How to tell if your child is a prodigy
Prodigiousness is a high fantasy for most parents. Given the choice, every parent would like to have a prodigious child, but prodigy children are not easy to identify, and much less to understand. Indeed some often get easily misunderstood by their world they live in.
- They appear to be older than their biological age at all ages. Not so much in physique as in their facial expressions, verbal-response style, choice of facial expressions, the look in their eyes, use of vocabulary and level of understanding things, people, problems or issues.
- They have extremely good Long Time Working Memory which means keeping complex figures, numbers or informations in their head for a long time. Most of them may have extremely good visual and spatial memory as well as mental and visual imagery. They may have additional talent at doing some things particularly well.
- They have quick, synthetic minds, learn quickly, think outside the box, problem solvers, creative thinkers, ask questions and can handle complex problems with smart solutions. They usually like to read and are focussed listeners (that is if they are not in the disruptive category)
- They are usually a lot different than other children of their age, often competing against themselves, having a firey 'rage to master' things that may seem uninteresting, pointless, creepy or weird to other children or even adults. Highly self motivated, they feel spurred by challenges and get a kick by mastering them. It is as if they get reward by learning things. What's the reward? That they have mastered it. They will keep doing a task until they have learnt it, sometimes going really hard on themselves.
- They usually fall in 'quiet' or 'loud' category. When 'quiet', they are thoughtful, calm, observant, perceptive, and keen; they can play alone or stay-put at solving something for extended period of times, sometimes giving the impression as if they are preoccupied with themselves or living 'in their dream-world/ another world'. When 'loud', they are usually found to be highly disruptive, rebellious, flout discipline and may get diagnosed as ADHD or ADD for lack of attention which stems from an extra active and energetic mind that feeds on tackling challenges and mastering skills, and will turn disruptive in absence of challenges for it to do. For this latter reason most intelligent children get labelled as disruptive and their caregivers fail to identify their superior intelligence and their need to satisfy it. (Absence of right mental stimulation and challenges often misguides these children into undesirable behaviour later on in life such as bullying, drugs.)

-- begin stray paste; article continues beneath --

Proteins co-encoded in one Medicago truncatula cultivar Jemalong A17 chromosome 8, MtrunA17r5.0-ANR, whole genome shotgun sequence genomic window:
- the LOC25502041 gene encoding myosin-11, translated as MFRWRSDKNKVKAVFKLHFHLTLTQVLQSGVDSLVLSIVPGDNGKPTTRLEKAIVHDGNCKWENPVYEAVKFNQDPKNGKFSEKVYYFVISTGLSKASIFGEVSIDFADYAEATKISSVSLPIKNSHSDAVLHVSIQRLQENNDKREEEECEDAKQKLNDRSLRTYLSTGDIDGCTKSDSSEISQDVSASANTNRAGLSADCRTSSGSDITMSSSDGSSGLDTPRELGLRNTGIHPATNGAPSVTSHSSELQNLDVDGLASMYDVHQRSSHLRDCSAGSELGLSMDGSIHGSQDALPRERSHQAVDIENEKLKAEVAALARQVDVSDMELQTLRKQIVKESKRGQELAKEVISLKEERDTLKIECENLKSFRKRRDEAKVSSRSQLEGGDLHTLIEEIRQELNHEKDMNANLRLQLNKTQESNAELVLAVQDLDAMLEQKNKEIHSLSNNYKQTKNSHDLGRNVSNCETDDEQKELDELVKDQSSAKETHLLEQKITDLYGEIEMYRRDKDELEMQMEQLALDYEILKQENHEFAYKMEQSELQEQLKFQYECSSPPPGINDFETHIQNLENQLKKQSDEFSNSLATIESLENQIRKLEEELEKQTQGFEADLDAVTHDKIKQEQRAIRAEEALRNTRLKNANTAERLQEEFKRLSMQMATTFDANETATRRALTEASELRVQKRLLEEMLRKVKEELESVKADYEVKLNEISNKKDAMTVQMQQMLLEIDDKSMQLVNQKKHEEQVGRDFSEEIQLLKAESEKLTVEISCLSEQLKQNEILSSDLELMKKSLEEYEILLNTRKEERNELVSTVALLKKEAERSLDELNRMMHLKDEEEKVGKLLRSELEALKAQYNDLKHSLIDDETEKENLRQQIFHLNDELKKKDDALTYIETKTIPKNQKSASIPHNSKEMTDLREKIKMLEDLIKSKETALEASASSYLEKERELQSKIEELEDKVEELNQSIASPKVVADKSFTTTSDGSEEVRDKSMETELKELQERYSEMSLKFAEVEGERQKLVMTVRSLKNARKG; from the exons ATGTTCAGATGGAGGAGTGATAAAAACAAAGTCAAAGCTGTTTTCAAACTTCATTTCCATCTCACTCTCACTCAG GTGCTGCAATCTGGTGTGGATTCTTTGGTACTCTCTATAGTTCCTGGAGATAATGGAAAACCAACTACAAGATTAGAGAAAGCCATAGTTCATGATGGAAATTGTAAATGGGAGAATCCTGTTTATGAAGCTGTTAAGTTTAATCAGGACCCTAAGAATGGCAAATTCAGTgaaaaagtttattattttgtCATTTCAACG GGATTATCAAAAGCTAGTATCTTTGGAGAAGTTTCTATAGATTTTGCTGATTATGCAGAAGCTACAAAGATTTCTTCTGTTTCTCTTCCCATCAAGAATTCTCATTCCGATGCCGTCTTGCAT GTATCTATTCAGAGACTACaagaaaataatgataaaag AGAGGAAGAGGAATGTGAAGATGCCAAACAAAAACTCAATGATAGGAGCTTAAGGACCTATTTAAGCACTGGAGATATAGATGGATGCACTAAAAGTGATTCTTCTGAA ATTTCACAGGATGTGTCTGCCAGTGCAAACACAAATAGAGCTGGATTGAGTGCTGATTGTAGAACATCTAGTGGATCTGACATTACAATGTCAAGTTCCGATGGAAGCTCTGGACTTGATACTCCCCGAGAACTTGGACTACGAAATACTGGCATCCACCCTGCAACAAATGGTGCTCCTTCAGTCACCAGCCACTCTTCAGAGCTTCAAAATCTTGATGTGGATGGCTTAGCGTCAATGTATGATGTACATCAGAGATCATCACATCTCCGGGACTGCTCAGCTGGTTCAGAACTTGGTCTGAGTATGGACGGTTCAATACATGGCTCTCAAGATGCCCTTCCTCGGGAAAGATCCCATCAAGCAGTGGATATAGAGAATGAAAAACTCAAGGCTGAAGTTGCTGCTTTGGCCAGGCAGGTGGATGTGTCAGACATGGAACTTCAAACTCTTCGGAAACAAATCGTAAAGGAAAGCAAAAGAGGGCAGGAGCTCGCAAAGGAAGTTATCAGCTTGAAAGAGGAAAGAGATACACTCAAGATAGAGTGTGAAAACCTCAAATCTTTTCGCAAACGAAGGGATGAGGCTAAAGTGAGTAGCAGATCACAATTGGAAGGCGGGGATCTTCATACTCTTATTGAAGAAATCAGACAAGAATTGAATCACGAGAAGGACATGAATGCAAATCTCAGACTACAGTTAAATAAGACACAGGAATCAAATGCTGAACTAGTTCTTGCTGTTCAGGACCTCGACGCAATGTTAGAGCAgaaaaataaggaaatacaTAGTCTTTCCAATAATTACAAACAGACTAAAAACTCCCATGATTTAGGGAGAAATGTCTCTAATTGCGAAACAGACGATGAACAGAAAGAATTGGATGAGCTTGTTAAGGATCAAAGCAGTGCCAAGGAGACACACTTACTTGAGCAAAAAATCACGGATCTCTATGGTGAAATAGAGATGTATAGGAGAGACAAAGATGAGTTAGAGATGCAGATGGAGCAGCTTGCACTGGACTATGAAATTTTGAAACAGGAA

- In absence of right kind of challenges they quickly become disruptive or disassociate themselves with efforts or trying, thus allowing themselves to languish in ruin or engage in activities that mislead their caregivers into thinking they are violent, aggressive, inattentive, rude, indisciplined, rebellious, bullies, not focussing on studies/ assignments or even having lower than average intelligence.
- They struggle to make others understand their ideas or thoughts as others aren't equipped to understand them and they on the other hand aren't equipped with the right kind of language and vocabulary to make others understand them. So, they understand things but don't know that others don't and have difficulty in explaining it to others. This communication-frustration may well stay with them till late in life.
- They are often perfectionists. They place high value on being perfect which drains them, exhausts them and later on in life even make them conclude that since perfection is impossible, they must give up working altogether.
- They have a somewhat strange choice of words and vocabulary that strikes you as being bigger than they are, or something's going on in their little big heads.
- They gravitate towards bigger older people with whom they have more chances to learn stuffs they would otherwise not have when being with children of their age group of average intelligence. They are like an adult brain frustratingly trapped in a child's body.
- This in turn makes it harder to relate to their peer age-group. Other children may not like a child who doesn't talk and behave the way they do, has weird or extraordinary interests or learns things way quickly displaying mental superiority. This isolates them and makes them somewhat friendless and lonely.
- Having found success at learning at an early age often messes with their minds in a negative way, making them take success either too lightly or not at all, and disillusion them, which may defocus them from higher pursuits, sustained ambition or continued hard efforts in their adult life. Prodigiousness in childhood is therefore not a strong indicator of later success. Many who crumble before their success, often start regarding their amazing mental capacity as a curse.
- Prodigiousness does not always stay continued into adulthood. There may be many reasons responsible for that. Lack of focus due to increasing responsibilities, and challenges of having grown up could be one of them. This, in end effect, renders prodigiousness rather a difficult situation in itself. Not only it's a double challenge for parents, teachers, caregivers, kindergartens and schools, but also for bosses, colleagues, family members and family life later on. The greatest challenge, however is for the child himself that must deal with all this usually alone, un-understood and unaccompanied.